World Library  
Flag as Inappropriate
Email this Article

Jihadi tourism

Article Id: WHEBN0031596081
Reproduction Date:

Title: Jihadi tourism  
Author: World Heritage Encyclopedia
Language: English
Subject: Tourism, Islam in Europe, Homestay, Business travel, Bibliography of tourism
Publisher: World Heritage Encyclopedia

Jihadi tourism

Jihadi tourism, also referred to as jihad tourism or jihadist tourism, is a term sometimes used to describe travel to foreign destinations with the object of scouting for terrorist training.[1] US diplomatic cables made public by WikiLeaks in 2010 have raised concerns about this form of travel.[2] Within intelligence circles, the term is also sometimes applied dismissively to travellers who are assumed to be seeking contact with extremist groups mainly out of curiosity.[3]

Tourism for terrorist training or connections

British police characterized a visit to Pakistan by homegrown terrorists, Mohammad Sidique Khan and Shehzad Tanweer, as jihadi tourism, and doubted that they were actual terrorists. Sidique Khan and Tanweer were reported to have met Abd al-Hadi al-Iraqi, one of al-Qaeda’s most experienced commanders, in November 2004, when he tasked them to plan an attack in England.[4] Khan and Tanweer were later two of the four suicide bombers in the 7 July 2005 London bombings.[3]

Neoconservative author Laurent Murawiec has alleged that wealthy young men from Saudi Arabia have travelled to Afghanistan and Pakistan for jihadi tourism.[5]

Al-Quds Mosque, Hamburg

The Afghanistan.[7][8] It was discovered by German authorities that 10 of the mosque's members had travelled to the border region of Pakistan and Afghanistan.[9] In 2010, the mosque was closed by German security officials following suspicions that the mosque was again being used as a meeting place for Islamic extremists.[10][11][12]


US diplomatic cables made public by WikiLeaks have alleged that British and American citizens are travelling to Somalia to undergo training for terrorist attacks in the UK.[13][14][2]

See also


  1. ^ 'Pakistanis are posing as Indians to escape discrimination', Times Of India, May 8, 2010
  2. ^ a b "WikiLeaks: "Jihadi Tourism" Worries U.S., U.K.", CBS News, December 13, 2010
  3. ^ a b Gardham, Duncan (23 February 2011). "7/7 inquests: MI5 had chance to identify July 7 leader". The Telegraph. Retrieved 26 April 2011. 
  4. ^ New York Police Department, “Radicalization in the West: The Homegrown Threat” (2007), p. 48.
  5. ^ Laurent Murawiec (25 October 2005). Princes of darkness: the Saudi assault on the West. Lanham: Rowman & Littlefield. p. 73.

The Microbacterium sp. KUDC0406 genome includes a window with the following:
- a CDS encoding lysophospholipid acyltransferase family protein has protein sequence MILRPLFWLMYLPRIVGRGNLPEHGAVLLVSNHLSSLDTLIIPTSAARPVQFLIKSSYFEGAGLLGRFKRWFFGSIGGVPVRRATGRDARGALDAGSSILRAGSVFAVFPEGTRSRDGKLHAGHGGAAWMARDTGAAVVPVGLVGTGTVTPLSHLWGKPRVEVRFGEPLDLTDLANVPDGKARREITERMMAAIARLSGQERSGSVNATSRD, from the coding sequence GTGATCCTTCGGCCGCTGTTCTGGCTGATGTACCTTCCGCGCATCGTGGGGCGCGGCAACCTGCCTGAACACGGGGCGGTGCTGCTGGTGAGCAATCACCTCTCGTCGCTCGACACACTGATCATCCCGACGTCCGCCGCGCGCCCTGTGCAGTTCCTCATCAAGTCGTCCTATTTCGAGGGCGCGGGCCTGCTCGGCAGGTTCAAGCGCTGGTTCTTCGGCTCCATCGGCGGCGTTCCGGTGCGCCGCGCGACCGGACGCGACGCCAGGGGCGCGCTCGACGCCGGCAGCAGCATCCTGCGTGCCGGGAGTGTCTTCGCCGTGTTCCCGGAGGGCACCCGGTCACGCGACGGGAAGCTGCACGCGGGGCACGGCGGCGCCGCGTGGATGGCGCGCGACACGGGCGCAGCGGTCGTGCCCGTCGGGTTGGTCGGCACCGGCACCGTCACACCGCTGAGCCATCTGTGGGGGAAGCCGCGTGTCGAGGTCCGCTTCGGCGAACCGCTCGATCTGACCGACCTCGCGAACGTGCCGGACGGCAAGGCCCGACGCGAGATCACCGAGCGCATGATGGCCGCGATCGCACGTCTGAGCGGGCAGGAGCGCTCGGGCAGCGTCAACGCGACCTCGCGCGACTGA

6. ^ German Authorities Raid Islamic Groups in 3 States, NYTimes, December 13, 2010
  7. ^ Will Closing Hamburg Mosque End City's Jihadist Threat?, TIME, August 10, 2010
  8. ^ German Authorities Raid Islamic Groups in 3 States, NYTimes, December 14, 2010
  9. ^ Closure of Taiba Mosque: Hamburg Hate Preachers Lose Their Home, Spiegel, September 8, 2010
  10. ^ 9/11 Mosque Continued To Produce Jihadis, ABC News, September 29, 2010
  11. ^ Germany shuts 9/11 plotters' mosque in Hamburg, BBC News, August 9, 2010
  12. ^ 9/11 Terror Mosque Shut: Hamburg Officials Raid Alleged Islamist Recruiting Site, Spiegel, September 8, 2010
  13. ^ British Muslims travelling to Somalia for jihadi tourism: Wikileaks, Indian Express, February 4, 2011
  14. ^ WikiLeaks cables: British Muslims travelling to Somalia for 'jihadi tourism', Telegraph, February 3, 2011
This article was sourced from Creative Commons Attribution-ShareAlike License; additional terms may apply. World Heritage Encyclopedia content is assembled from numerous content providers, Open Access Publishing, and in compliance with The Fair Access to Science and Technology Research Act (FASTR), Wikimedia Foundation, Inc., Public Library of Science, The Encyclopedia of Life, Open Book Publishers (OBP), PubMed, U.S. National Library of Medicine, National Center for Biotechnology Information, U.S. National Library of Medicine, National Institutes of Health (NIH), U.S. Department of Health & Human Services, and, which sources content from all federal, state, local, tribal, and territorial government publication portals (.gov, .mil, .edu). Funding for and content contributors is made possible from the U.S. Congress, E-Government Act of 2002.
Crowd sourced content that is contributed to World Heritage Encyclopedia is peer reviewed and edited by our editorial staff to ensure quality scholarly research articles.
By using this site, you agree to the Terms of Use and Privacy Policy. World Heritage Encyclopedia™ is a registered trademark of the World Public Library Association, a non-profit organization.

Copyright © World Library Foundation. All rights reserved. eBooks from Hawaii eBook Library are sponsored by the World Library Foundation,
a 501c(4) Member's Support Non-Profit Organization, and is NOT affiliated with any governmental agency or department.